What is microdermabrasion?
Microdermabrasion is a very popular, machine-assisted skin-exfoliating treatment. Microdermabrasion has advantages of low risk and rapid recovery compared to the other more invasive resurfacing methods such as dermabrasion, chemical peeling, and laser resurfacing. Since microdermabrasion produces only a very superficial depth of skin removal, it works best on improving conditions on the surface of the skin such as early photoaging (sun damage), fine lines, age spots, acne, and superficial scarring, although the results are not dramatic. Although the face is the most common area for microdermabrasion, any skin area, including neck, chest, back, and hands, may be treated.
Microdermabrasion is a painless, noninvasive, skin-rejuvenation procedure using a combination of a fine abrasive tip or crystals and vacuum suction applied to the skin. There are no needles or anesthetics required for microdermabrasion. The vacuum pressure and speed are adjusted depending on the sensitivity and tolerance of the skin. Microdermabrasion is often compared to the feeling of a cat licking your face, a rough but gentle texture. Typical microdermabrasion sessions can last anywhere from five to 60 minutes. Minimal to no recovery time is required after microdermabrasion and most people immediately return to daily activity after a session.
Who should consider microdermabrasion?
Microdermabrasion is somewhat useful for people with dull or sallow skin, mild acne, acne discoloration, pick marks, and very superficial acne scars. Microdermabrasion may be a good treatment option for patients with superficial skin problems and busy lifestyles who are looking for minimal benefits with virtually no side effects or downtime. Individuals with deeper acne scars may expect a much longer series of treatments or likely benefit from physician-performed surgical dermabrasion, chemical peeling or laser resurfacing.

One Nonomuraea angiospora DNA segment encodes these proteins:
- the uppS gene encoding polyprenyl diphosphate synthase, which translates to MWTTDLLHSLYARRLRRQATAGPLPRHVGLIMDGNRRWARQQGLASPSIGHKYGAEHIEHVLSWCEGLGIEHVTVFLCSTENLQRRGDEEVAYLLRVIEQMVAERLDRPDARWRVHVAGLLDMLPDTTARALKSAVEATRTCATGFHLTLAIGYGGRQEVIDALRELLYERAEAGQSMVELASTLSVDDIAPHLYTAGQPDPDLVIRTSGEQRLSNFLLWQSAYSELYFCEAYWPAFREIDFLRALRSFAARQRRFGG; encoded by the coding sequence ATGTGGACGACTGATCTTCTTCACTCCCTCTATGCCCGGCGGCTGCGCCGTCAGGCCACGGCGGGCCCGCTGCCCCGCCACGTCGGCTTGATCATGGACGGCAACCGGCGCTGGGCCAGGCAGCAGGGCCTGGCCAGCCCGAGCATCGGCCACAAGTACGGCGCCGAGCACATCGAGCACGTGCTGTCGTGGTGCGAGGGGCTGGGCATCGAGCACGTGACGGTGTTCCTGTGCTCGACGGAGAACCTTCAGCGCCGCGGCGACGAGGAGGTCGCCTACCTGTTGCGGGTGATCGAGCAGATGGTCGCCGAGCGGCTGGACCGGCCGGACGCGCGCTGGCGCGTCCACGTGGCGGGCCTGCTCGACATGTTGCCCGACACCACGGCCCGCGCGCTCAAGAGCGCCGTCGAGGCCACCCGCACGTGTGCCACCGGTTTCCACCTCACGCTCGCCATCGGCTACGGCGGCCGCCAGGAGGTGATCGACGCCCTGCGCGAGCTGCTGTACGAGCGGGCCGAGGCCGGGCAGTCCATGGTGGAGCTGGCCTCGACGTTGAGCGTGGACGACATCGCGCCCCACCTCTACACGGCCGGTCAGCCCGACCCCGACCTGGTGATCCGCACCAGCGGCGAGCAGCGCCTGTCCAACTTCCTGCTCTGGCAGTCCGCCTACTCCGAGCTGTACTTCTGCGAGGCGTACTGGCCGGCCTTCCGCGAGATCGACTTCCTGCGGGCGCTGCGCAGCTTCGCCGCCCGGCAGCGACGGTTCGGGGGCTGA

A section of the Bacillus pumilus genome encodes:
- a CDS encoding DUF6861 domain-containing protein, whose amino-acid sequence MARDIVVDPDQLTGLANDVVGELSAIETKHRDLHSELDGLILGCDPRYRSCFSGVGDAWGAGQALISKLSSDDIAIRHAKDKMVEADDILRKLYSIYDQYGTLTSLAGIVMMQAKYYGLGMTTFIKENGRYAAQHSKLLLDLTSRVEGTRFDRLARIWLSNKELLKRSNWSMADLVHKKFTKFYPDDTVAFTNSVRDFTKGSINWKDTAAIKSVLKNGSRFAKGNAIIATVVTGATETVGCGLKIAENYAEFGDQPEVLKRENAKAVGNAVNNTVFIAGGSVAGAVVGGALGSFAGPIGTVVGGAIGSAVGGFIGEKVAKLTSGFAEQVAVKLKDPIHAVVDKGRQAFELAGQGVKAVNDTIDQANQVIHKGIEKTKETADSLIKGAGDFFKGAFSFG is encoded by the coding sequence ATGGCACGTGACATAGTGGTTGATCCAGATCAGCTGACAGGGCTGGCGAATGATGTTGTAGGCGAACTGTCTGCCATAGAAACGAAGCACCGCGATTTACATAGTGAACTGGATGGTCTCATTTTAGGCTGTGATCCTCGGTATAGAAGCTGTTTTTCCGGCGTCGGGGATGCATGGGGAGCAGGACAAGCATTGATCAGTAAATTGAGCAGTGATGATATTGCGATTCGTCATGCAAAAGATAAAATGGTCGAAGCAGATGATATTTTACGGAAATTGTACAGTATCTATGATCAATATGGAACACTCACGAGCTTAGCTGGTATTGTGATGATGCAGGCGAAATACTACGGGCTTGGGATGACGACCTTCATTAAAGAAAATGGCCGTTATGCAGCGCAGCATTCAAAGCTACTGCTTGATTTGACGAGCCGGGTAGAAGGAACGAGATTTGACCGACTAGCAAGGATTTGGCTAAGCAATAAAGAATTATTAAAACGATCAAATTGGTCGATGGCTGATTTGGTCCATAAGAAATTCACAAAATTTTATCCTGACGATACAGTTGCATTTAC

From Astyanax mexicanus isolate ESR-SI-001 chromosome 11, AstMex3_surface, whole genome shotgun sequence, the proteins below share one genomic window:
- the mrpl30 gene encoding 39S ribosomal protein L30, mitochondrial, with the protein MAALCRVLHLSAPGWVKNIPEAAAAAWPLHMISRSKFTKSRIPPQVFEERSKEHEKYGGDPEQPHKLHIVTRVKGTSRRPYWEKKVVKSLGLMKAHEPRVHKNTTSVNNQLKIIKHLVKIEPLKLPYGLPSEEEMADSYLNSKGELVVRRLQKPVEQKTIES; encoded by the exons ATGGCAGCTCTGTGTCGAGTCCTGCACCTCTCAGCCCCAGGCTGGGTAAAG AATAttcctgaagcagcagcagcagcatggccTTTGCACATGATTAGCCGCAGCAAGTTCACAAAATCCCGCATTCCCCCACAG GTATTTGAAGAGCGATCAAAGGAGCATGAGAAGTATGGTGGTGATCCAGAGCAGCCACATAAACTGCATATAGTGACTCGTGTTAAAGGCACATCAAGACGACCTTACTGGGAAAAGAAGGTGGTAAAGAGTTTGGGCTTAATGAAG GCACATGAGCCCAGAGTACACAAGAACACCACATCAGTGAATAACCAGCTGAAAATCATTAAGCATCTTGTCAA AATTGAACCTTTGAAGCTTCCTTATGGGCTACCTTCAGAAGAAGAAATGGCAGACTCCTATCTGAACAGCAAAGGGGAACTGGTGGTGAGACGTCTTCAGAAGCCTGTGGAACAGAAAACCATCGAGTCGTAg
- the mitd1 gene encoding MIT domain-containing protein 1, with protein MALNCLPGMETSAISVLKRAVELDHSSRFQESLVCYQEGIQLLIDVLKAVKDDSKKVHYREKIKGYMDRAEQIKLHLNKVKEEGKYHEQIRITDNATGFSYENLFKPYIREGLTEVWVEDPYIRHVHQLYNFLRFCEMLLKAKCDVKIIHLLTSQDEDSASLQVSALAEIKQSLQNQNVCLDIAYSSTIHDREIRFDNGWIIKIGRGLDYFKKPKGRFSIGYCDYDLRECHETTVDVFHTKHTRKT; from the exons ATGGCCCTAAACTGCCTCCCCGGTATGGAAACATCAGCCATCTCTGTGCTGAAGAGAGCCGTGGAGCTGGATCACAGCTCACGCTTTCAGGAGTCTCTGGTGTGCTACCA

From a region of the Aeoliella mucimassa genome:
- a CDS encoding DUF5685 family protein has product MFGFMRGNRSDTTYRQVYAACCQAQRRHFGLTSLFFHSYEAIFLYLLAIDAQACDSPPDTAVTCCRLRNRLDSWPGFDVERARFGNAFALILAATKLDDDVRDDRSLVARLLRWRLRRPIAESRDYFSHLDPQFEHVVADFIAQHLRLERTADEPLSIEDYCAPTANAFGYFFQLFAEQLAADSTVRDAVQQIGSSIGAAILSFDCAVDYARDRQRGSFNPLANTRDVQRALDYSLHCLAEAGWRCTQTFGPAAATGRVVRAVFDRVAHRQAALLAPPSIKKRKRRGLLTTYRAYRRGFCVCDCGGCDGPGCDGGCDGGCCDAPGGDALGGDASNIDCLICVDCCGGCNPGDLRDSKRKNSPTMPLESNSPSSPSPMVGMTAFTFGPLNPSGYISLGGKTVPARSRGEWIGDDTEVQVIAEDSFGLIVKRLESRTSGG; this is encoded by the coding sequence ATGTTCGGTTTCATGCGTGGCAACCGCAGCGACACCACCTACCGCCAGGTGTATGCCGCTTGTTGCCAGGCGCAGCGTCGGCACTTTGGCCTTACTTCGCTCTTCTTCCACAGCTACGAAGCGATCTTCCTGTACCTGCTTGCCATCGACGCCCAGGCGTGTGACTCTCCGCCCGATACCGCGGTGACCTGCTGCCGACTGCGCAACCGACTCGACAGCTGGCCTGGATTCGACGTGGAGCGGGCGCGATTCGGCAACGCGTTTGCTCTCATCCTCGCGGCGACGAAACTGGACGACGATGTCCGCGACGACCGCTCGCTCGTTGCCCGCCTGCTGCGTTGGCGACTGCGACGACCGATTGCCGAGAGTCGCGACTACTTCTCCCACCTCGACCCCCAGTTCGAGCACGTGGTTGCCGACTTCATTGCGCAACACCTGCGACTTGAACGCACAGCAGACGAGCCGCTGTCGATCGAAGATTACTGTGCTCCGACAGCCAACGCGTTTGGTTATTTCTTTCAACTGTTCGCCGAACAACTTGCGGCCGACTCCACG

What does the vacuum do in microdermabrasion?
The vacuum part of microdermabrasion has four basic roles:
- It gently pulls and lifts a small section of skin for micro abrasion.
- It can spray a stream of crystals across the targeted skin area.
- It focally stimulates blood circulation and creates mild swelling in the skin.
- It collects the used crystals and dead skin in a receptacle for easy disposal.
Possible side effects of microdermabrasion include:
- skin tightness,
- minor bruising,
- skin sensitivity,
- post-inflammatory hyperpigmentation (PIH),
- small skin abrasions,
- spots of bleeding,
- eye-skin bruising (especially if you are taking aspirin or other blood thinners),
- fine broken blood vessels (telangiectasia),
- and cold sore reactivation around lips.
What should people expect before, during, and after microdermabrasion?
Generally, softer and smoother skin that feels fresher and more rejuvenated is the expected outcome after microdermabrasion. Before starting the microdermabrasion treatment, eye protection such as eye pads or goggles may be placed. Often the skin may be prepared and cleaned of makeup and oils. Yet, no tlocal anesthetic is required. The skin will be stretched to provide some tension in order to achieve the most effective abrasion and vacuum. The hand piece is moved over the skin with repeated single, smooth passes. Usually, two to four passes per area are sufficient.
Mild pinkness of the skin is the desired outcome and usually resolves within minutes to hours after microdermabrasion. In addition, mild exfoliation of skin may occur as well. Continuously apply moisturizer or ointment if exfoliation occurs. Patients may also experience mild sunburn-like sensation for a few days. Moreover, liberal application of sunscreen is recommended as photosensitivity may be increased after treatment.
Microdermabrasion may help stimulate the production of collagen, thereby helping skin rejuvenation. As age spots from photoaging and fine lines are diminished, the skin may become softer and smoother. The results are modest, however.
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